Jereissati Filho said Iguatemi hasn’t exhausted its opportunities for building new shopping centers in Brazil. “Because of the economy, we’re developing a little less,” he said, “but as the economy goes back on track, Brazil has a lot of options. We still have opportunities for new developments. We have two projects in São Paulo that we haven’t built yet. We’re waiting for the economy to get a little better to launch them.” Besides Iguatemi São Paulo, the company’s other primary center in the city is JK Iguatemi São Paulo. “There’s also the countryside of Brazil,” Jereissati Filho said. “These are all the places where you can have malls.”
Jereissati pointed out that Iguatemi completed a 250,000-square-foot expansion at Iguatemi Porto Alegre.
“For us, for the next five years, we’re focused on Brazil,” Jereissati Filho said. “The industry is very fragmented. We would even consolidate before we went elsewhere [outside of Brazil]. We have a nice footprint and an advantage to continue to expand. There’s opportunities to acquire a competitor or new group of malls, especially when you’re a big player in the country.”
Iguatemi Group is owned by the Jereissati Group, which operates in commercial real estate, commodities and telecommunications. One of Brazil’s three largest companies, Jereissati Group had sales of 11.9 billion real or $3.39 billion in 2015.
Iguatemi has a formula for keeping its properties relevant. “We put many things together to add leisure, cinema, live theater and fitness centers,” Jereissati Filho said. “That creates very vibrant places. Today, the American malls are trying to have this combination.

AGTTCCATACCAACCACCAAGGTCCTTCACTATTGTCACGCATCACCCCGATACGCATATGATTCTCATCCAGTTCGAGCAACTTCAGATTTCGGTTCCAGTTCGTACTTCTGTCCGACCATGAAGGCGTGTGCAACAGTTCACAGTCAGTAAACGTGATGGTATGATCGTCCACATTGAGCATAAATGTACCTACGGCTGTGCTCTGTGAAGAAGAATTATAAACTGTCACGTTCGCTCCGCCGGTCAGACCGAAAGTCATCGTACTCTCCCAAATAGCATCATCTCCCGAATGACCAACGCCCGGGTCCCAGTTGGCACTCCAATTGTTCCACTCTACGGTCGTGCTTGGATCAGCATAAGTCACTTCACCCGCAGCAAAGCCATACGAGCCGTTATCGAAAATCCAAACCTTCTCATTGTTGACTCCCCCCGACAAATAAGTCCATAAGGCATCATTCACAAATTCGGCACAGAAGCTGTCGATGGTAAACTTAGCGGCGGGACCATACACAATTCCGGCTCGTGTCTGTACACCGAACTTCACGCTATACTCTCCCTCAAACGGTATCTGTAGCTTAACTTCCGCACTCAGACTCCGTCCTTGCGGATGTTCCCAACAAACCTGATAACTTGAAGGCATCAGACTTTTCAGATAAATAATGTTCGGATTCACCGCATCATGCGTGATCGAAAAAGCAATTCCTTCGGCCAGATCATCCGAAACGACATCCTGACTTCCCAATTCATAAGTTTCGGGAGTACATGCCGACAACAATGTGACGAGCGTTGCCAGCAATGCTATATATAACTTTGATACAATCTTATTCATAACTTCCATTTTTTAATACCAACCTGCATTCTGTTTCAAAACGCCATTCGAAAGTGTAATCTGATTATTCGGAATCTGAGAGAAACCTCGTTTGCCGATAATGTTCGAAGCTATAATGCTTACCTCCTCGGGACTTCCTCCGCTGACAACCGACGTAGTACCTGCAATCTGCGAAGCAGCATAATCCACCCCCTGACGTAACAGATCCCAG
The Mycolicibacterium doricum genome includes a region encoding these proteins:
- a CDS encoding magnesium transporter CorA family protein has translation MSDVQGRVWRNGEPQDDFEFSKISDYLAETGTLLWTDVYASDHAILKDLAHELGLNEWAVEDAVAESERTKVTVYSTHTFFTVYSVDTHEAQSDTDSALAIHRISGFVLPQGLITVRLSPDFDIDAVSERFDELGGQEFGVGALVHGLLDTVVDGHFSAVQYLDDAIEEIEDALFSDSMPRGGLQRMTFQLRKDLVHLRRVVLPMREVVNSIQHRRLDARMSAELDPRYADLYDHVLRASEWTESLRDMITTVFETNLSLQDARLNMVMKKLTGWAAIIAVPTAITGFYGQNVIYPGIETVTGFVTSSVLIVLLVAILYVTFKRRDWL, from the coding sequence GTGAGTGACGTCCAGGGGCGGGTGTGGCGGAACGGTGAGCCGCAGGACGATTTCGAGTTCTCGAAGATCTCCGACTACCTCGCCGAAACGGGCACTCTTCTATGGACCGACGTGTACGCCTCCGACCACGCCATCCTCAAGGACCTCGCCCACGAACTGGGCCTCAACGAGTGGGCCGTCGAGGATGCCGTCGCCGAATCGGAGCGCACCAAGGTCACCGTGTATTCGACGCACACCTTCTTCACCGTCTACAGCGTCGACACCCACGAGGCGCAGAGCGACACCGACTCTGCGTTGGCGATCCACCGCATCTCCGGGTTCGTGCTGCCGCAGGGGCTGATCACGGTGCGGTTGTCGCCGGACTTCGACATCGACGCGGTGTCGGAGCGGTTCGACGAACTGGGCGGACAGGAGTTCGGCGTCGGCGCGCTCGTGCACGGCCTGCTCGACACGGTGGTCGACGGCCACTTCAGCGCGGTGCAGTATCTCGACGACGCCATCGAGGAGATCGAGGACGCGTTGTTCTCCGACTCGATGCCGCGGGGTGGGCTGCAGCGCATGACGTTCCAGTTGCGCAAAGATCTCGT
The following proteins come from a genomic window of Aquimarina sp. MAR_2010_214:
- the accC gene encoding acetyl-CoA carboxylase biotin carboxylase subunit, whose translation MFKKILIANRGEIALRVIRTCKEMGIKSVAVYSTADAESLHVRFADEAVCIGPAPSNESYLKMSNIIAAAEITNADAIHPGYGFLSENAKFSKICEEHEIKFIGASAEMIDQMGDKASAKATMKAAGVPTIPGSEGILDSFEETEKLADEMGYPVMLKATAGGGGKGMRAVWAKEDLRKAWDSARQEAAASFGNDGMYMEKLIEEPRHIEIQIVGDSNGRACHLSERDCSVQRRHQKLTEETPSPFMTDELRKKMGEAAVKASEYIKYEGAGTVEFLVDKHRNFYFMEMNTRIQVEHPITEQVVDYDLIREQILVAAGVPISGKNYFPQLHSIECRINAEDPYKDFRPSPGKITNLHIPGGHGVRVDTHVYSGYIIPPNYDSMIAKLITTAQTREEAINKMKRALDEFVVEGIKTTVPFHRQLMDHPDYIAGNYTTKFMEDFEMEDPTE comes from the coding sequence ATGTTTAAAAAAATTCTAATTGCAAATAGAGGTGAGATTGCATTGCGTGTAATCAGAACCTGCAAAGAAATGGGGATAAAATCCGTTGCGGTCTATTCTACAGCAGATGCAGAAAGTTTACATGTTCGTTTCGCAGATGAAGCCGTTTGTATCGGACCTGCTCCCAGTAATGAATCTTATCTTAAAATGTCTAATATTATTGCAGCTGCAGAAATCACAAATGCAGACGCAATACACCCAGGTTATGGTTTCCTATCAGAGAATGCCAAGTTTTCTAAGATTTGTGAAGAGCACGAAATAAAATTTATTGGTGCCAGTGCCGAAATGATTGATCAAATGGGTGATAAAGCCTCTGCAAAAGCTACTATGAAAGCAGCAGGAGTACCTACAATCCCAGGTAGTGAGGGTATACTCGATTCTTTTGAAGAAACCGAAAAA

“The relevant malls don’t fear e-commerce,” he added. “The ones that have no relevance don’t offer the lifestyle, meeting point, relevant tenants and all the excitement that goes on. More and more our malls are becoming very important to our cities. We bring cultural aspects, not only art exhibitions, but indoor and outdoor event spaces and special places for children.”
“Malls are not the most inspiring things in the world,” said Diane von Furstenberg, who has stores at Iguatemi São Paulo and JK Iguatemi. “[But] people hang out and meet each other and get married at Iguatemi malls. They’re not anonymous. They have the feeling of a European Plaza. The Jereissati family puts a lot of pride into the business.”
As the 50th anniversary celebration continues, Jereissati Filho will hold dinners at a Ludwig Mies van der Rohe-inspired glass house in São Paulo for international designers visiting Brazil. An art installation is scheduled for Iguatemi São Paulo this summer, and in September, Jereissati Filho and his sister, Erika, Iguatemi’s vice president of retail, will hold a dinner in Paris to celebrate with international partners. “Chanel, Dior, Bottega Veneta, Cartier — there are so many brands. It’s easier to meet them in Paris,” Jereissati Filho said.
The São Paulo Art Biennial will run from Sept. 10 to Dec. 11, and another installment of SP-Arte/Foto, will bow Aug. 20 at JK Iguatemi.
A lecture series with participants Eva Chen, Pat McGrath, Hamish Bowles and Donald Robertson is slated for Iguatemi São Paulo in October. Jereissati Filho said the talks will explore the connections between fashion, technology and art. “It’s about how they see the next 50 years,” he said. “We have to know what’s coming next.”